This was followed by his chairing for 14 months the 2nd meeting of the Global Forum on Migration and Development (GFMD), from the 27th to the 30th of October 2008  hosted by the Philippines.  On his initiative as chairperson, Steve had  William Lacy Swing, who had just assumed his post of Director General of IOM on the 1st of that month, deliver the opening speech that began the general debates of the conference. 

At the end of the meeting, Swing was to later to give Steve tribute, saying: “I would like to congratulate the Philippine Chair for its courageous and deft handling of the GFMD process, to wide acclaim, and its perfect organization of the smooth handover of the GFMD Chair.”

Steve’s conference handling acumen was, of course, the result of his hands-on work on grappling with problems of Filipino migrants.  As our Undersecretary of Foreign Affairs for migrant affairs, he worked closely with IOM in repatriating 6,000 Filipinos from Lebanon during the war in 2006.  This did not escape the notice of the President: Steve was awarded the Presidential Citation for Leadership.  Also in 2006, Steve assisted Filipinos fleeing from danger in Dili and Tengiz. 

He helped the evacuation of our countrymen, when the firing started, from Georgia in 2008 and from Gaza just this year.  Everyday, hundreds of OFWs receive from his office and his person medical, psychological, legal, consular and repatriation assistance at every stage, from pre-deployment, to on-site protection all the way back to return and reintegration to their communities.

When Steve gets the coveted post as Deputy Director General of IOM, he will be working as part of  the Director General’s Office which has the constitutional authority to manage the IOM and carry out activities within its mandate through the formulation of coherent policies and of ensuring that programme development is consistent with strategic priorities.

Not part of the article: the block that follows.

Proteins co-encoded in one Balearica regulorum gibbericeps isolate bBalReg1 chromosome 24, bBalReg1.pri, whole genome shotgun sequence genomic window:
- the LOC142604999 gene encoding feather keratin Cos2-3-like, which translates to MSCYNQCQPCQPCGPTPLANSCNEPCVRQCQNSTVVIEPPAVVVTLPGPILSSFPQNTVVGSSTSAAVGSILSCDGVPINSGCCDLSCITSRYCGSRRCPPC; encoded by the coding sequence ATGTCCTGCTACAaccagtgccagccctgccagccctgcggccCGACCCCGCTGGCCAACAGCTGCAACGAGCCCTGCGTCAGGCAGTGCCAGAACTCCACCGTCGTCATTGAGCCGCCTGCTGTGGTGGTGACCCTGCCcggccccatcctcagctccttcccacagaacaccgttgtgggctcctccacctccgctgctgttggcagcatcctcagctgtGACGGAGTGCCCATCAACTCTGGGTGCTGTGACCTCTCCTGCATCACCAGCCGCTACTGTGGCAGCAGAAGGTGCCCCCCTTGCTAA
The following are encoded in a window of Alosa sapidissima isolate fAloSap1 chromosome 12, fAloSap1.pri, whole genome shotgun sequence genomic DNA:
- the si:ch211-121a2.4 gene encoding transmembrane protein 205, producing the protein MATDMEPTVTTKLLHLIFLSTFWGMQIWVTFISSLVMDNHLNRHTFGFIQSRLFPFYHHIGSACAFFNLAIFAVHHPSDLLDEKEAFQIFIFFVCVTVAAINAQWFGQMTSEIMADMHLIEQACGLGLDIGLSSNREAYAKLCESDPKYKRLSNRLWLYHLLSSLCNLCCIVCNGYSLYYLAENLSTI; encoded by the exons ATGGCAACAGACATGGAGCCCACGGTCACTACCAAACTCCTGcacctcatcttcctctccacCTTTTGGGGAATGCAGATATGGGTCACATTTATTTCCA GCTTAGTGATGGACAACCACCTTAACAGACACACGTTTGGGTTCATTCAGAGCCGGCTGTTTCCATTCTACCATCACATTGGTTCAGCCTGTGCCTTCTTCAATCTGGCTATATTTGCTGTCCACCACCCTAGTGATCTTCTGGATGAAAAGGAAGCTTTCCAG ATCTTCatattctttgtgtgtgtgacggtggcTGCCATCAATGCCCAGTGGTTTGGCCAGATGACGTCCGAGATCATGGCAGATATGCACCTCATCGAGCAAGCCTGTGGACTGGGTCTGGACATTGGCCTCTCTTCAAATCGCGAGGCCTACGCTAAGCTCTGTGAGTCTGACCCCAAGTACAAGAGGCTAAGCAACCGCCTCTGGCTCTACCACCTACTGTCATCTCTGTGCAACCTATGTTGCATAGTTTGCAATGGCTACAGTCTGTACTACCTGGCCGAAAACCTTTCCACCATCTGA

To administrative work, Steve is no stranger either.  From his desk at the DFA, he administers the annual budget of the Assistance to Nationals Fund, amounting to US$3.1 million and the US$625,000 Legal Assistance Fund.  He is a member of the board managing the Workers Welfare Fund worth US$250 million.

Maybe Steve’s stellar performance in mobilizing resources for migrants is in part due to his having been Undersecretary for Operations of the Department of National Defense from July 1998 to February 2001.  His responsibilities then included formulating and implementing Philippine security policy through the Armed Forces of the Philippines, the Philippine Veterans Office, Office of Civil Defense, Government Arsenal and National Defense College.

Or maybe it was on account of his graduate studies leading to his degree of Masters of Law from Georgetown University, in Washington, D.C.

           But certainly, his heart for the migrant and his plight must have been formed at the Ateneo Law School where he was graduated with Bachelor of Laws in 1974 after having me, the previous year, as his teacher in Taxation.  From that class he could not have taken flight, or migrated, for I was the only one teaching that subject then.